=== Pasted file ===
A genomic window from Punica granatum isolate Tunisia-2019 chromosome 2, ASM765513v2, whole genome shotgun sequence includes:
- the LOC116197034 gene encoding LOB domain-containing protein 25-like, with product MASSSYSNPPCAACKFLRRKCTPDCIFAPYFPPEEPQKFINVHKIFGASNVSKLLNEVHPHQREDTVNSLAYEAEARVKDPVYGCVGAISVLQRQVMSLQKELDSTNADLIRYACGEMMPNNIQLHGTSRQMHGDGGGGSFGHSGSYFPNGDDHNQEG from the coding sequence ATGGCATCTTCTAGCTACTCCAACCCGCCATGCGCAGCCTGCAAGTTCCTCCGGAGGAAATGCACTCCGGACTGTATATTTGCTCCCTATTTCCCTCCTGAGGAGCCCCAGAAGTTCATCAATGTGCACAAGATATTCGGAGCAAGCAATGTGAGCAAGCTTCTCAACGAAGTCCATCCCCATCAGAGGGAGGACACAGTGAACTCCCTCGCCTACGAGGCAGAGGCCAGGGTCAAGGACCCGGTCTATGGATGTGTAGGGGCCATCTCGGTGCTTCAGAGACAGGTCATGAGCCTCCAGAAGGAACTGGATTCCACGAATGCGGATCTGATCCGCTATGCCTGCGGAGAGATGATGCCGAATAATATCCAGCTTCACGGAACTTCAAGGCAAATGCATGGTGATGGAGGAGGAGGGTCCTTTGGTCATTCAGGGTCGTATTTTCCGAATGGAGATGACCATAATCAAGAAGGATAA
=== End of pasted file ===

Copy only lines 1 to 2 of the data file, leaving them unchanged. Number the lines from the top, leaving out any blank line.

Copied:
A genomic window from Punica granatum isolate Tunisia-2019 chromosome 2, ASM765513v2, whole genome shotgun sequence includes:
- the LOC116197034 gene encoding LOB domain-containing protein 25-like, with product MASSSYSNPPCAACKFLRRKCTPDCIFAPYFPPEEPQKFINVHKIFGASNVSKLLNEVHPHQREDTVNSLAYEAEARVKDPVYGCVGAISVLQRQVMSLQKELDSTNADLIRYACGEMMPNNIQLHGTSRQMHGDGGGGSFGHSGSYFPNGDDHNQEG from the coding sequence ATGGCATCTTCTAGCTACTCCAACCCGCCATGCGCAGCCTGCAAGTTCCTCCGGAGGAAATGCACTCCGGACTGTATATTTGCTCCCTATTTCCCTCCTGAGGAGCCCCAGAAGTTCATCAATGTGCACAAGATATTCGGAGCAAGCAATGTGAGCAAGCTTCTCAACGAAGTCCATCCCCATCAGAGGGAGGACACAGTGAACTCCCTCGCCTACGAGGCAGAGGCCAGGGTCAAGGACCCGGTCTATGGATGTGTAGGGGCCATCTCGGTGCTTCAGAGACAGGTCATGAGCCTCCAGAAGGAACTGGATTCCACGAATGCGGATCTGATCCGCTATGCCTGCGGAGAGATGATGCCGAATAATATCCAGCTTCACGGAACTTCAAGGCAAATGCATGGTGATGGAGGAGGAGGGTCCTTTGGTCATTCAGGGTCGTATTTTCCGAATGGAGATGACCATAATCAAGAAGGATAA